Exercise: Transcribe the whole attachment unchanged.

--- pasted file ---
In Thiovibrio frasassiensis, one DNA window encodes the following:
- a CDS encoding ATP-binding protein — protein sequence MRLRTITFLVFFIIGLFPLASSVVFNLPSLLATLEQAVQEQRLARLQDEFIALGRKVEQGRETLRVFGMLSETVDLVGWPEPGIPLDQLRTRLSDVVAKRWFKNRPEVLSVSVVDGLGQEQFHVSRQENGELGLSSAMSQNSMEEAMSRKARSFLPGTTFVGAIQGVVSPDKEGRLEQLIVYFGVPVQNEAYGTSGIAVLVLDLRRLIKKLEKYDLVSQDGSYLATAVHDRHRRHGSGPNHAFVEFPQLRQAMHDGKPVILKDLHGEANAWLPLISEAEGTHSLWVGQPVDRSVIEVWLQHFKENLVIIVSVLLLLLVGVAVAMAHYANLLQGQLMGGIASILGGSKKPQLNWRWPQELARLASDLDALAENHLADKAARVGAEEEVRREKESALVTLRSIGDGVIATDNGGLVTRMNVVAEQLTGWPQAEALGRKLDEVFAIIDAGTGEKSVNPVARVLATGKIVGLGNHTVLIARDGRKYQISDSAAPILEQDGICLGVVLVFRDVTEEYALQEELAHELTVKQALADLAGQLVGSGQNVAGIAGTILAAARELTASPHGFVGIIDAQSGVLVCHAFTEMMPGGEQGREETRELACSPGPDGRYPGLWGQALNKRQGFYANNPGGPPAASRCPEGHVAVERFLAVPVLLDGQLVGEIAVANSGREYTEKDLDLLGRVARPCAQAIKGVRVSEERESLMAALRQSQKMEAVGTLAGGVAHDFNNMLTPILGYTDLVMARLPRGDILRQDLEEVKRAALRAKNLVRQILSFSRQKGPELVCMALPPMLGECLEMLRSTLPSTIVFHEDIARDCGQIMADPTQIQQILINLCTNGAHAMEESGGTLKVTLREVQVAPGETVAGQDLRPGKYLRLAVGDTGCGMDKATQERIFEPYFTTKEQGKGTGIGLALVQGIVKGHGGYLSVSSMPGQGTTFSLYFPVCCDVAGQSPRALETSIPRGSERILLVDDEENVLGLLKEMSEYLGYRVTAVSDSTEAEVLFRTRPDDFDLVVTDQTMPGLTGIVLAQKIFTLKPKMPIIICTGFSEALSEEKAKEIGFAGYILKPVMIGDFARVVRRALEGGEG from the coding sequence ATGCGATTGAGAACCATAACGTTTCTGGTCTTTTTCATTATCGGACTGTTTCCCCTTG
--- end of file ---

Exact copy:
In Thiovibrio frasassiensis, one DNA window encodes the following:
- a CDS encoding ATP-binding protein — protein sequence MRLRTITFLVFFIIGLFPLASSVVFNLPSLLATLEQAVQEQRLARLQDEFIALGRKVEQGRETLRVFGMLSETVDLVGWPEPGIPLDQLRTRLSDVVAKRWFKNRPEVLSVSVVDGLGQEQFHVSRQENGELGLSSAMSQNSMEEAMSRKARSFLPGTTFVGAIQGVVSPDKEGRLEQLIVYFGVPVQNEAYGTSGIAVLVLDLRRLIKKLEKYDLVSQDGSYLATAVHDRHRRHGSGPNHAFVEFPQLRQAMHDGKPVILKDLHGEANAWLPLISEAEGTHSLWVGQPVDRSVIEVWLQHFKENLVIIVSVLLLLLVGVAVAMAHYANLLQGQLMGGIASILGGSKKPQLNWRWPQELARLASDLDALAENHLADKAARVGAEEEVRREKESALVTLRSIGDGVIATDNGGLVTRMNVVAEQLTGWPQAEALGRKLDEVFAIIDAGTGEKSVNPVARVLATGKIVGLGNHTVLIARDGRKYQISDSAAPILEQDGICLGVVLVFRDVTEEYALQEELAHELTVKQALADLAGQLVGSGQNVAGIAGTILAAARELTASPHGFVGIIDAQSGVLVCHAFTEMMPGGEQGREETRELACSPGPDGRYPGLWGQALNKRQGFYANNPGGPPAASRCPEGHVAVERFLAVPVLLDGQLVGEIAVANSGREYTEKDLDLLGRVARPCAQAIKGVRVSEERESLMAALRQSQKMEAVGTLAGGVAHDFNNMLTPILGYTDLVMARLPRGDILRQDLEEVKRAALRAKNLVRQILSFSRQKGPELVCMALPPMLGECLEMLRSTLPSTIVFHEDIARDCGQIMADPTQIQQILINLCTNGAHAMEESGGTLKVTLREVQVAPGETVAGQDLRPGKYLRLAVGDTGCGMDKATQERIFEPYFTTKEQGKGTGIGLALVQGIVKGHGGYLSVSSMPGQGTTFSLYFPVCCDVAGQSPRALETSIPRGSERILLVDDEENVLGLLKEMSEYLGYRVTAVSDSTEAEVLFRTRPDDFDLVVTDQTMPGLTGIVLAQKIFTLKPKMPIIICTGFSEALSEEKAKEIGFAGYILKPVMIGDFARVVRRALEGGEG from the coding sequence ATGCGATTGAGAACCATAACGTTTCTGGTCTTTTTCATTATCGGACTGTTTCCCCTTG